## Asymptotic density of k-almost primes

Let $\pi_k(x)=|\{n\le x:n=p_1p_2\cdots p_k\}|$ be the counting function for the k-almost primes, generalizing $\pi(x)=\pi_1(x)$. A result of Landau is $$\pi_k(x)\sim\frac{x(\log\log x)^{k-1}}{(k-1)!\log x}\qquad\qquad(1)$$ but this approximation is very poor for $k>1$.

For $\pi(x)$ much more is known. A (divergent) asymptotic series $$\pi(x)=\frac{x}{\log x}\left(1+\frac{1}{\log x}+\frac{2}{\log^2x}+\frac{6}{\log^3x}\cdots\right)\qquad\qquad(2)$$ exists (see. e.g., the historical paper of Cipolla [1] who inverted this to produce a series for $p_n$). And of course it is well-known that $$\pi(x)=\operatorname{Li}(x)+e(x)\qquad\qquad(3)$$ for an error term $e(x)$ (not sure what the best current result) that can be taken [4], on the RH, to be $O(\sqrt x\log x)$. Even better, Schoenfeld [6] famously transformed this into an effective version with $$|e(x)|<\sqrt x\log x/8\pi\qquad\qquad(4)$$ for $x\ge2657$. For the heretics who are not certain of the Riemann Hypothesis, Pierre Dusart has a preprint [2] which improves on the results in his thesis [3]; in particular, for $x\ge2953652302$, $$\frac{x}{\log x}\left(1+\frac{1}{\log x}+\frac{2}{\log^2x}\right)\le\pi(x)\le\frac{x}{\log x}\left(1+\frac{1}{\log x}+\frac{2.334}{\log^2x}\right)\qquad\qquad(5)$$

But I know of no results even as weak as (2) for almost primes. Even if nothing effective like (5) exists, I would be happy for an estimate like (3).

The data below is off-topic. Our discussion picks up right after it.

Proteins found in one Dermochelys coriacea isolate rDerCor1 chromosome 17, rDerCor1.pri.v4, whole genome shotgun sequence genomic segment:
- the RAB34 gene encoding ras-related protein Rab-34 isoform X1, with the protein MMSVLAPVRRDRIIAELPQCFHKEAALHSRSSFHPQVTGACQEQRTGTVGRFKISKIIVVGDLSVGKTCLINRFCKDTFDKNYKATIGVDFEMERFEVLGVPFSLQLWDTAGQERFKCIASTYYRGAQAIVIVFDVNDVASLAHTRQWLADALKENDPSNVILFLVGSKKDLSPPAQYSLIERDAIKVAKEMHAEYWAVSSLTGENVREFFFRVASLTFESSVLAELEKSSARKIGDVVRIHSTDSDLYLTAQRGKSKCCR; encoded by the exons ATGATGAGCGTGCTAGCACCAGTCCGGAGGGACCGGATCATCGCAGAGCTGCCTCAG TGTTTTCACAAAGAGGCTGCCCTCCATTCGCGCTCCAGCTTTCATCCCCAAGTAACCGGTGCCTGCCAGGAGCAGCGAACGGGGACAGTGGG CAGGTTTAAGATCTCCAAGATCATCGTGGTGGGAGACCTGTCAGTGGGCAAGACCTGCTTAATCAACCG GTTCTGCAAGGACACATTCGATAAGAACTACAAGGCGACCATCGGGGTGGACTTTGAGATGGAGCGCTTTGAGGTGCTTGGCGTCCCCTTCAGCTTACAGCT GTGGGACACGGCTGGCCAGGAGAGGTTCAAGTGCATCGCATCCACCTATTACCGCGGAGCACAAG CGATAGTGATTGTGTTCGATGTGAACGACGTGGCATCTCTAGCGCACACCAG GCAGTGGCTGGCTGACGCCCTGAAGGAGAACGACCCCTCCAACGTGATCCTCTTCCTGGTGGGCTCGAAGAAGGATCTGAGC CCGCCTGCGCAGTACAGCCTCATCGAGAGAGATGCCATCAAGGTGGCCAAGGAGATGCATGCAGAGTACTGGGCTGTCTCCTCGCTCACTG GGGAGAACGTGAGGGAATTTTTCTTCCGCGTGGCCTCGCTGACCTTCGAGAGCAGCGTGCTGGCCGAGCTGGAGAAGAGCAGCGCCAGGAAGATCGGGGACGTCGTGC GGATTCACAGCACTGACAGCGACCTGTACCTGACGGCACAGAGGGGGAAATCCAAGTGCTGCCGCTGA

## Partial results

Montgomery & Vaughan [5] show that $$\pi_k=G\left(\frac{k-1}{\log\log x}\right)\frac{x(\log\log x)^{k-1}}{(k-1)!\log x}\left(1+O\left(\frac{k}{(\log\log x)^2}\right)\right)$$ for any fixed k (and, indeed, uniformly for any $1\le k\le(2-\varepsilon)\log\log x$ though the O depends (exponentially?) on the $\varepsilon$), where $$G(z)=F(1,z)/\Gamma(z+1)$$ and $$F(s,z)=\prod_p\left(1-\frac{z}{p^s}\right)^{-1}\left(1-\frac{1}{p^s}\right)^z$$ though I'm not quite sure how to calculate $F$.

If this is the best result known (rather than simply the best result provable at textbook level) then this shows that far less is known about the distribution of, e.g., semiprimes than about primes.

## References

[1] M. Cipolla, “La determinazione assintotica dell n$^\mathrm{imo}$ numero primo”, Matematiche Napoli 3 (1902), pp. 132-166.

[2] Pierre Dusart, "Estimates of Some Functions Over Primes without R.H." (2010) http://arxiv.org/abs/1002.0442

[3] Pierre Dusart, "Autour de la fonction qui compte le nombre de nombres premiers" (1998) http://www.unilim.fr/laco/theses/1998/T1998_01.html

[4] Helge von Koch, "Sur la distribution des nombres premiers". Acta Mathematica 24:1 (1901), pp. 159-182.

[5] Hugh Montgomery & Robert Vaughan, Multiplicative Number Theory I. Classical Theory. (2007). Cambridge University Press.

[6] Lowell Schoenfeld, "Sharper Bounds for the Chebyshev Functions θ(x) and ψ(x). II". Mathematics of Computation 30:134 (1976), pp. 337-360.

[7] Robert G. Wilson v, Number of semiprimes <= 2^n. In Sloane's On-Line Encyclopedia of Integer Sequences, A125527. http://oeis.org/classic/A125527 ; c.f. http://oeis.org/classic/A007053